An international struggle for science and justice
With a growing recognition of the urgent need to act to stop climate change — and the inherent ecological destruction that is built into capitalism, a system predicated on relentless growth and the drive for profit — activists with Science for the People, an organization dedicated to building a movement around radical perspectives on science and society, is expanding the fight for climate justice and ecosocialism.
, and , biologists of the National Autonomous University of Mexico (UNAM) and members of the promotional core of Ciencia para el Pueblo (Science for the People-Mexico), explain the launch of the group there, in a statement translated into English by Martín Ochoa and Brian M. Napoletano.
IN LIGHT of the serious social and environmental problems the world faces, we in the scientific community cannot afford to remain ensconced in academia’s ivory towers, as though we were not involved directly in these issues. Facing a corporatist techno-science in service to capital accumulation, we must take the opposing side of a critical science linked to struggles for justice. Construction of a science from, with, for and of the working people is a key task of those fighting for social liberation and respect for all life on Earth.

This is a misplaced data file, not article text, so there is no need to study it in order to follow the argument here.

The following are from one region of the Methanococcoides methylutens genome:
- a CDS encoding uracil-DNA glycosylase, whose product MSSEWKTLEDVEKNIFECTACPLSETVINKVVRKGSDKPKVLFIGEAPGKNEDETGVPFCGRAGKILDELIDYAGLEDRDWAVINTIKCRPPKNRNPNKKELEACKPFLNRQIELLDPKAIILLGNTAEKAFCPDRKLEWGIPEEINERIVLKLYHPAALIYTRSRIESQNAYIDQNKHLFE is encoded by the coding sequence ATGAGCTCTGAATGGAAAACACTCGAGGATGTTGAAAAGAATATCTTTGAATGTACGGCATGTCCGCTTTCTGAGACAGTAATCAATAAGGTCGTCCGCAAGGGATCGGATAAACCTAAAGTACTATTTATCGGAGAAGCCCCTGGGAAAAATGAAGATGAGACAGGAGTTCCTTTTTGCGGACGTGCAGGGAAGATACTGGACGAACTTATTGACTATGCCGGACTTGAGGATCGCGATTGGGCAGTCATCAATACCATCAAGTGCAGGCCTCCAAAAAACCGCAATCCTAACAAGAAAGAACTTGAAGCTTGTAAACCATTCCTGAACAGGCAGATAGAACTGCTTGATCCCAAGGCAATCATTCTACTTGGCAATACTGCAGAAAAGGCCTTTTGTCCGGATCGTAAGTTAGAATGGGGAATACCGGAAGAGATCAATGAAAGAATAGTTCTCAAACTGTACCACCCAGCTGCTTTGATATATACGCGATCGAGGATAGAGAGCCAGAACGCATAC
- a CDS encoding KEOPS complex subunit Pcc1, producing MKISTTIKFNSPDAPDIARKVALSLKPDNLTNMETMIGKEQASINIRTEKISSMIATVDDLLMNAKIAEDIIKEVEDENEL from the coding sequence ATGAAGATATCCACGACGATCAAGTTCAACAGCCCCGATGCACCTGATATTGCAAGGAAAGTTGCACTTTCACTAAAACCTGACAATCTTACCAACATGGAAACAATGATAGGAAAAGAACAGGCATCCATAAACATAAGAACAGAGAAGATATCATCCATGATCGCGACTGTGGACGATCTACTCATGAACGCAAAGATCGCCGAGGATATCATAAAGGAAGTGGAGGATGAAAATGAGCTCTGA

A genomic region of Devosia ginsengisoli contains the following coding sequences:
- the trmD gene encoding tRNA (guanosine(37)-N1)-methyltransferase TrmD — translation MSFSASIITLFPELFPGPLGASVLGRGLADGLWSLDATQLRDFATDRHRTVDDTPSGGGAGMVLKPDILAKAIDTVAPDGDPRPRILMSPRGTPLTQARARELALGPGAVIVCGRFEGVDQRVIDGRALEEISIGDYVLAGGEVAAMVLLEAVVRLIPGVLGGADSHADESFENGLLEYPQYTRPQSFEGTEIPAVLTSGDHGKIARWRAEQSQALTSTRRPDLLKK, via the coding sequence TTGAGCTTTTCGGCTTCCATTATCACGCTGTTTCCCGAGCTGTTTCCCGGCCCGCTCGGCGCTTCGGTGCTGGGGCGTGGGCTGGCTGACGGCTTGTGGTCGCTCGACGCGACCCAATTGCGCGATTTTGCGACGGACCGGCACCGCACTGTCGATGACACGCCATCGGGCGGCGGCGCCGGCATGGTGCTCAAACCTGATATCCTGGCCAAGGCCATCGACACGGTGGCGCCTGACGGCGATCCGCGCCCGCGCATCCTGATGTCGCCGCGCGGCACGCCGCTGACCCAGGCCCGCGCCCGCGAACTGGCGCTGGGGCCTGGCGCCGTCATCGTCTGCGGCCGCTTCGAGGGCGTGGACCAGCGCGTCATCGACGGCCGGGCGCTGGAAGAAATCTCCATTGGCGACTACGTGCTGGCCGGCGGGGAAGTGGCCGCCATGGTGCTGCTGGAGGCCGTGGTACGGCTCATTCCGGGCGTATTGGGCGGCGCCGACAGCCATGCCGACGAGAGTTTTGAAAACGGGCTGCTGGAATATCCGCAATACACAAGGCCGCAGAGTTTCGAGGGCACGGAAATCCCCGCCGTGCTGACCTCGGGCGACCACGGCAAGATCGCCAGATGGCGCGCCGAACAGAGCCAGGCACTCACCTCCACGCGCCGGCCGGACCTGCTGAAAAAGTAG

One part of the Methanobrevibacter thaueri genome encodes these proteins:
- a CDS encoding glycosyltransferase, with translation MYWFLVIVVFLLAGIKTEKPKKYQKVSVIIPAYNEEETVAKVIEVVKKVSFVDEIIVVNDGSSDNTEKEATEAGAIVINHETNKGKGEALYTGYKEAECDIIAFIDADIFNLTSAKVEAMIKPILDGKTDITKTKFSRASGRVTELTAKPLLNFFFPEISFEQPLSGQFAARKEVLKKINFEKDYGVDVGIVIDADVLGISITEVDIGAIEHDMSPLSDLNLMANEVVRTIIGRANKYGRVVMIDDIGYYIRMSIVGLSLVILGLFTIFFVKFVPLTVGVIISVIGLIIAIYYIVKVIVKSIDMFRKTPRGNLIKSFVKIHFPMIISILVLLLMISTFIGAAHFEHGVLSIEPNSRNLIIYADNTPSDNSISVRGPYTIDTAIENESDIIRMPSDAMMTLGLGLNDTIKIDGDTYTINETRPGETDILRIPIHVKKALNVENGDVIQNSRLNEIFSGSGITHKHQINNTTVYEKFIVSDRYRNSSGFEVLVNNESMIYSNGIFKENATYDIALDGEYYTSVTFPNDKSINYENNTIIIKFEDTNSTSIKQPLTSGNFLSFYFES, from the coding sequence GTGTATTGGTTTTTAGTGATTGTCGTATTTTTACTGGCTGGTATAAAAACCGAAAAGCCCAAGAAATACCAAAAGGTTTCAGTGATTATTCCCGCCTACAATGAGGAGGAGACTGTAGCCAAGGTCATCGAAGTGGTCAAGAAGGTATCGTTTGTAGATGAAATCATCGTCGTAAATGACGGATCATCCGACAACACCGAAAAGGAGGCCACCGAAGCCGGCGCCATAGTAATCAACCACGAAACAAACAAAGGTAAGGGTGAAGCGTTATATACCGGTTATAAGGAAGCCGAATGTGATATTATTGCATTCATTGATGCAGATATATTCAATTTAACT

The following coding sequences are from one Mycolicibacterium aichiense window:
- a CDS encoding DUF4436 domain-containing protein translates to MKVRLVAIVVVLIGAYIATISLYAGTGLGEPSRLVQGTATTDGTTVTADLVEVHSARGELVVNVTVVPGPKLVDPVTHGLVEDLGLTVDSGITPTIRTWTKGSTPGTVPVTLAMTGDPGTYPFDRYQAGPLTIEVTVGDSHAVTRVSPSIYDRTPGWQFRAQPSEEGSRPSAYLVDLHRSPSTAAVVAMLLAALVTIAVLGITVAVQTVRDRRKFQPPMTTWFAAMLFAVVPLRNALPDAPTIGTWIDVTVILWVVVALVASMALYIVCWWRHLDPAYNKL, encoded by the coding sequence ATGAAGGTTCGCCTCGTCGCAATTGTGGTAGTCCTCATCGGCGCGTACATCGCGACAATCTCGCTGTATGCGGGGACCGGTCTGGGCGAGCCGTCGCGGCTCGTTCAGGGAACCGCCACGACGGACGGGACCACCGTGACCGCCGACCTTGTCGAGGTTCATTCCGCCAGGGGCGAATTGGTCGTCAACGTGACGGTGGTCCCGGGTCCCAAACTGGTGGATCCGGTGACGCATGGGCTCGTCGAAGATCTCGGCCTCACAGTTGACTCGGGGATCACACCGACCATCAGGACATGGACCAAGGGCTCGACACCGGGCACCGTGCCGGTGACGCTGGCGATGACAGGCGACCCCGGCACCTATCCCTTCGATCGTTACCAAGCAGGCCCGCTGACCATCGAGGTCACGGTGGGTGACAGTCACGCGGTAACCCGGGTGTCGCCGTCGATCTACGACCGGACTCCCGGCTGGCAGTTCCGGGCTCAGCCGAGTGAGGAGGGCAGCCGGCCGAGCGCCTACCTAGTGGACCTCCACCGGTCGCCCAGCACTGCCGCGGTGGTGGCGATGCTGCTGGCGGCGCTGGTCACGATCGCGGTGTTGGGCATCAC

Those of us in the different areas of investigation and applied science must assume that in addition to intellectuals, we are also part of the working class that moves the world and its history. Thus, our opportunities for employment are governed by the constant changes in the labor market; even the orientation and development of our creative powers are strongly conditioned by the funding of powerful political and economic interests whose support is premised on their own profit. Thus, the results of scientific knowledge are constantly being appropriated by private interests in contradiction to the common good.
We therefore have a duty to stand for and fight alongside the rest of our class: the working class, as well as the other groups oppressed by the capitalist system. For this, we require complete political independence from the bourgeoisie and its parties.